Living your best life means following your passions and dreams. And doing what you love is so much more fun when sharing it with others! Forge relationships with others who share your interest—surround yourself with people who will support and encourage you!

Whether you enjoy sports or crafts, cooking or reading, there is a way to come together with others to celebrate your passion! Follow these six steps to help you start your own passion group.

Step One: Know Your Ideal Member

It's important to consider the qualities you most want in a fellow group member. The best members are:
  • Committed to taking action
  • Excited about making changes
  • Good listeners
  • Open-minded

Be sure to listen for these qualities when interviewing potential new members.

Step Two: Determine Your Type of Group
  • Open Group: This may be a group with an unlimited number of members. For example, this type of group might meet at a bookstore to discuss a chapter of a book every week (or every month). Or the group might meet at a health club to discuss and work on fitness techniques. With an open group, there is no commitment to attend.
  • Closed Group: This group has a finite number of members. If you want equal time, six to eight members are best. If not, the group can be larger. There is a commitment to attend (we recommend a three month expectation to start)—for example, a cooking club may feature one group member's dishes each time it meets.

How Often Will You Meet?
We recommend that you schedule your meetings three months in advance to make planning easy and to demonstrate your commitment to the group.

Meeting weekly is best, bi-weekly is next and monthly works well when you buddy up with someone to check in with during the week. Remember that the goal is to stay in action!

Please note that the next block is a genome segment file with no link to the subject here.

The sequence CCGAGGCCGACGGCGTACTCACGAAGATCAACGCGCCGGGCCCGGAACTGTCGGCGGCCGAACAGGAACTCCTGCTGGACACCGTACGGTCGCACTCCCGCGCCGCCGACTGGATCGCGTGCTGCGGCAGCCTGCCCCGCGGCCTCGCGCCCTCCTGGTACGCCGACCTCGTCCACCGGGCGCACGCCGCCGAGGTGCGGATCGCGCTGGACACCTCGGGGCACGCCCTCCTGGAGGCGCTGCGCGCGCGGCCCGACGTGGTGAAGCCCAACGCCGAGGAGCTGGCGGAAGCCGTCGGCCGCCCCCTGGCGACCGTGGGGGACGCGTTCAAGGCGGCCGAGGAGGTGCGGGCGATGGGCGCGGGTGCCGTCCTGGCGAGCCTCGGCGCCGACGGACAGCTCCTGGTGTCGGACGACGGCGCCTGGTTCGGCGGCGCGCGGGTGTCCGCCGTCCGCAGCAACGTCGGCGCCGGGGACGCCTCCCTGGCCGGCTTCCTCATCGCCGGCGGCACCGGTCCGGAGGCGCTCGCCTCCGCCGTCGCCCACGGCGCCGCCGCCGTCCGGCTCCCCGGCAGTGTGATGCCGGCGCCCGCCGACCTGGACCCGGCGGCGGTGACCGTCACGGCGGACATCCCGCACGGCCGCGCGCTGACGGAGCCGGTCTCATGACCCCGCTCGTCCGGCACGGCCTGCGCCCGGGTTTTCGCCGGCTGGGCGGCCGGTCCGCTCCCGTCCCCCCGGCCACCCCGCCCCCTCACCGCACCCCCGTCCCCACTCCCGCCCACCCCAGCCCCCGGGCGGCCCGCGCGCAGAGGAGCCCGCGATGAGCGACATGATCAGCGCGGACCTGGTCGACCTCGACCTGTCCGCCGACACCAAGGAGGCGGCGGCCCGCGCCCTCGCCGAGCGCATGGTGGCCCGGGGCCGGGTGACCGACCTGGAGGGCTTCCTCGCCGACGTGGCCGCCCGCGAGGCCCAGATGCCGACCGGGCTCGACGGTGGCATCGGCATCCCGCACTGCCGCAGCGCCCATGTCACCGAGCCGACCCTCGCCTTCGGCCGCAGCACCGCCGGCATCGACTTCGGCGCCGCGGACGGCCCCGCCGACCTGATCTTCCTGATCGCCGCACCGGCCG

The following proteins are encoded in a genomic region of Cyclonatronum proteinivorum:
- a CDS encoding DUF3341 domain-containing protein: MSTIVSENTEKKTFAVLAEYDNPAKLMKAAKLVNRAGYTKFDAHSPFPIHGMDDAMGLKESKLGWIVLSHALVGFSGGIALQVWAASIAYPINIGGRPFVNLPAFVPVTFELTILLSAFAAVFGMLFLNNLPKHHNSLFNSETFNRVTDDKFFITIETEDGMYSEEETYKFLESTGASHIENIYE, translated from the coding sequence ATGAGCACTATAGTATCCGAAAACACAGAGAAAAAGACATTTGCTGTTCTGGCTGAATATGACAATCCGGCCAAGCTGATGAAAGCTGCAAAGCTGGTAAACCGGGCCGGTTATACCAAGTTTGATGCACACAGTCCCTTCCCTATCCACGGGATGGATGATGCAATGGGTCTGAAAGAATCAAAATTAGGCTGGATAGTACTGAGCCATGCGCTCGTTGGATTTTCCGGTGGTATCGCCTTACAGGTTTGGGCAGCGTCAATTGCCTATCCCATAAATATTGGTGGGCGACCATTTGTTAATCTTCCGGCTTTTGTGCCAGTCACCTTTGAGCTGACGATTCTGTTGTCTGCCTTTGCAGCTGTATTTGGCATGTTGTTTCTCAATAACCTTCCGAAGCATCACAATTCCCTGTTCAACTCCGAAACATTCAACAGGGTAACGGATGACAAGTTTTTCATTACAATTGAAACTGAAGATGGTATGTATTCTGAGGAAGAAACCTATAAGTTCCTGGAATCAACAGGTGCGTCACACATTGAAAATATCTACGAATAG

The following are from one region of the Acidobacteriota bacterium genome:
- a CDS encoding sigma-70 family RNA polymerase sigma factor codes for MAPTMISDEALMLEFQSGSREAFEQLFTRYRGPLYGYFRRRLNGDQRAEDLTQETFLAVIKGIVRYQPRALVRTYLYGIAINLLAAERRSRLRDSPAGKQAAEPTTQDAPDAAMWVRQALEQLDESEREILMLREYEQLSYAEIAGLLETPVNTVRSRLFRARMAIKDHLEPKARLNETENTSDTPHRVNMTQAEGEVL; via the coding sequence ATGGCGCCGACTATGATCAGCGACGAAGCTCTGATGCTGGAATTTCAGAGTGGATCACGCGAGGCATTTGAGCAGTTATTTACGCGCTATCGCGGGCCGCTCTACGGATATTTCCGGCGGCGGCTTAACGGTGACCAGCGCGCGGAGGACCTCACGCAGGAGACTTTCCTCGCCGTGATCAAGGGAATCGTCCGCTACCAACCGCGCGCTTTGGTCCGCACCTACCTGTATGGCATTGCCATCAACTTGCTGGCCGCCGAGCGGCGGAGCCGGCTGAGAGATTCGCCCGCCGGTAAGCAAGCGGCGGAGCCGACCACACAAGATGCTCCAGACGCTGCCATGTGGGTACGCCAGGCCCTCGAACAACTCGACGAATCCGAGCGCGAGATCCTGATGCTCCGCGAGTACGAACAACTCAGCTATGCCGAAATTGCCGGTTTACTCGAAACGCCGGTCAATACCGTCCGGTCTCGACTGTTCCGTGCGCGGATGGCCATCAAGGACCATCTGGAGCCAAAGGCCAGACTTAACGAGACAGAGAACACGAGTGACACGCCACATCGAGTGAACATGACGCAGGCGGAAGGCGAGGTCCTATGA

Step Three: Find Members

There are a number of ways to find new members for your group. Here are three examples:
  • Create a flyer. Be sure to include tear-tabs at the end of your flyer so people can leave with your contact information (not your flyer!).
  • Send an invitation. Invite friends, colleagues, family members or acquaintances to an informal evening discussion so you can talk about the idea of forming a group and determine the level of interest.
  • Have a friend ask a friend. One of the quickest ways to get a group going is to invite one or two friends and ask them to bring along a friend.

Step Four: Post Your Flyer

Here are some places you can post your flyer:
  • Bookstores
  • Cafeterias, lunch/break rooms at work
  • Children's school
  • Churches
  • Colleges and universities
  • Community service centers
  • Daycare center
  • Grocery stores (bulletin boards)
  • Health clubs
  • Libraries
  • Senior citizen centers
  • Spas, hair/nail salons
  • Women's centers
  • Yoga centers
  • YWCA/YMCA/Recreation centers

Some of these places may even allow you to use their space for meetings. Be creative! For example, if you start a group for moms, see if you can use space in a church that has a room for kids. Share the cost of hiring a babysitter. Or, you might even check out a local health club that provides childcare.

Step Five: Follow Smart Group Guidelines

The following guidelines not only help to create a safe place for a productive and enjoyable meeting, but they help to eliminate the kind of habits that quickly dissolve a group. We recommend that you review these guidelines at the beginning of every meeting.